Purl was originally spelt 'pearl' and was so named because of its similar appearance to pearl droplets.
Purl structures have one or more wales which contain both face and reverse loops. This can be achieved with double-ended latch needles or by rib loop transfer from one bed to the other, combined with needle bed racking.
The semi-circles of the needle and sinker loops produced by the reverse loop intermeshing tend to be prominent on both sides of the structure and this has led to the term 'links-links' being generally applied to purl fabrics and machines. Links is the German word for left and it indicates that there are left or reverse loops visible on each side of the fabric . In a similar manner, the German term for rib is rechtsrechts (right-right).
The tricks of the two needle beds in purl machines are exactly opposite to each other and in the same plane, so that the single set of purl needles, each of which has a hook at either end, can be transferred across to knit outwards from either bed (Fig. 7.17). Knitting outwards from one bed, the needle will produce a face meshed needle loop with the newly-fed yarn whilst the same needle knitting outwards with its other hook from the opposite bed will produce a reverse meshed needle loop (Fig. 7.18).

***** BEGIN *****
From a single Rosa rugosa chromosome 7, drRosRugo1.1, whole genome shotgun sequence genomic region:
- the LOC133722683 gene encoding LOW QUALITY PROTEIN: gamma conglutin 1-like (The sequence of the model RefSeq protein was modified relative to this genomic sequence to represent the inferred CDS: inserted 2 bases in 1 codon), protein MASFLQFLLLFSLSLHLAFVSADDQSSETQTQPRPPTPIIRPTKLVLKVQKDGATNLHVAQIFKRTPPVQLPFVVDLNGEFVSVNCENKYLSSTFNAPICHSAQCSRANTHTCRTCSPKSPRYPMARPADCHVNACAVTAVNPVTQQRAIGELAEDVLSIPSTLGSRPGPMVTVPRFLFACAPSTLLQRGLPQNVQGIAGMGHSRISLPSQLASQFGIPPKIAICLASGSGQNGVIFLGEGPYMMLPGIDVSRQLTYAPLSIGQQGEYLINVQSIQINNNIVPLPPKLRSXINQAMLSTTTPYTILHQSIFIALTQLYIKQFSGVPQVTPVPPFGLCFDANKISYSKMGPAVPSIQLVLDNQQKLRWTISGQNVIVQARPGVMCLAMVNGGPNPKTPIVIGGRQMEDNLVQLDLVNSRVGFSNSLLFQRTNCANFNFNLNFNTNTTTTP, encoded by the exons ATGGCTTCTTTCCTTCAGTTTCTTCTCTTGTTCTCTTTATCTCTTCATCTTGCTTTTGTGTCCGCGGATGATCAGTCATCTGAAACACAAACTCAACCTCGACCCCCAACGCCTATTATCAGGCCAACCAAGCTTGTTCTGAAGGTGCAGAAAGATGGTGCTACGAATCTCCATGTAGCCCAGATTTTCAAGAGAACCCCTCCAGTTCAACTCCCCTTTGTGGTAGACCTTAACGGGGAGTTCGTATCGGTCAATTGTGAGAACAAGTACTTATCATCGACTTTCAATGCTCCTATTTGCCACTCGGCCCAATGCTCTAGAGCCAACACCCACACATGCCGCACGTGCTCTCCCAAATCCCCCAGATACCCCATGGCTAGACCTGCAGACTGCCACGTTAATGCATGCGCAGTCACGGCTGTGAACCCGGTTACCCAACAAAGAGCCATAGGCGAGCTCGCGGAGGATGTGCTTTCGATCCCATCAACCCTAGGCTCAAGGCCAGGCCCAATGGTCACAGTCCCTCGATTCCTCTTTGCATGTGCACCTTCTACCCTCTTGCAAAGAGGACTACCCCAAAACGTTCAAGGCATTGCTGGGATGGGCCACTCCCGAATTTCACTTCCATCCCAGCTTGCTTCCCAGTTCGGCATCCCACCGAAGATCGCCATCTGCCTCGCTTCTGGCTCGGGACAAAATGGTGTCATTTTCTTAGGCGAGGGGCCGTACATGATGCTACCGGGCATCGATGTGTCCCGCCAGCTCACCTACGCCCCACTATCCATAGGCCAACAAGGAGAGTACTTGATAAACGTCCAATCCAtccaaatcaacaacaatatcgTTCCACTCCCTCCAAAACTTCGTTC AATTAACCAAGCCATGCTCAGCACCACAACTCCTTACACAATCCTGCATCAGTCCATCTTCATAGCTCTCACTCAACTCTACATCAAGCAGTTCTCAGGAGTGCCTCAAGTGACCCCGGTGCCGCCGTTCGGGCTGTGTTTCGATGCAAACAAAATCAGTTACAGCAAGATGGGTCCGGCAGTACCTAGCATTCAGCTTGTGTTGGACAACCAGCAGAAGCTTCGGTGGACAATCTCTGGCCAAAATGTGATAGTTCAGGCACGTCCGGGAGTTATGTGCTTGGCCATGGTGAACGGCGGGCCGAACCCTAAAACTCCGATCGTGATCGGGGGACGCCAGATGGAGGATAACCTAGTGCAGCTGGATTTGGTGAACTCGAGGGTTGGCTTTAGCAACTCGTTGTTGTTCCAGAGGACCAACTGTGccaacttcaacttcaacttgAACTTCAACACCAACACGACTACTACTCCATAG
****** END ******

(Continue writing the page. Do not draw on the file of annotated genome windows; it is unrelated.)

As the needle moves across between the two needle beds, the old loop slides off the latch of the hook that produced it and moves along the needle towards the other hook. It cannot enter because it will pivot the latch closed (an action that must not occur until the new yarn has been fed to that hook).
The needle hook that protrudes from the bed knits with the yarn whilst the hook in the needle trick acts as a butt and is controlled by an element termed a slider (Fig. 7.19). There is a complete set of sliders with their noses facing outwards from each bed. It is the sliders whose butts are controlled by the knitting and needle transfer cam systems in each bed and they, in turn, control the needles.
Each slider is normally provided with two butts - a knitting butt (K) near to its head and the needle hook that is connected to it, and a transfer butt (T) near to its tail. Each butt has its own cam system and track.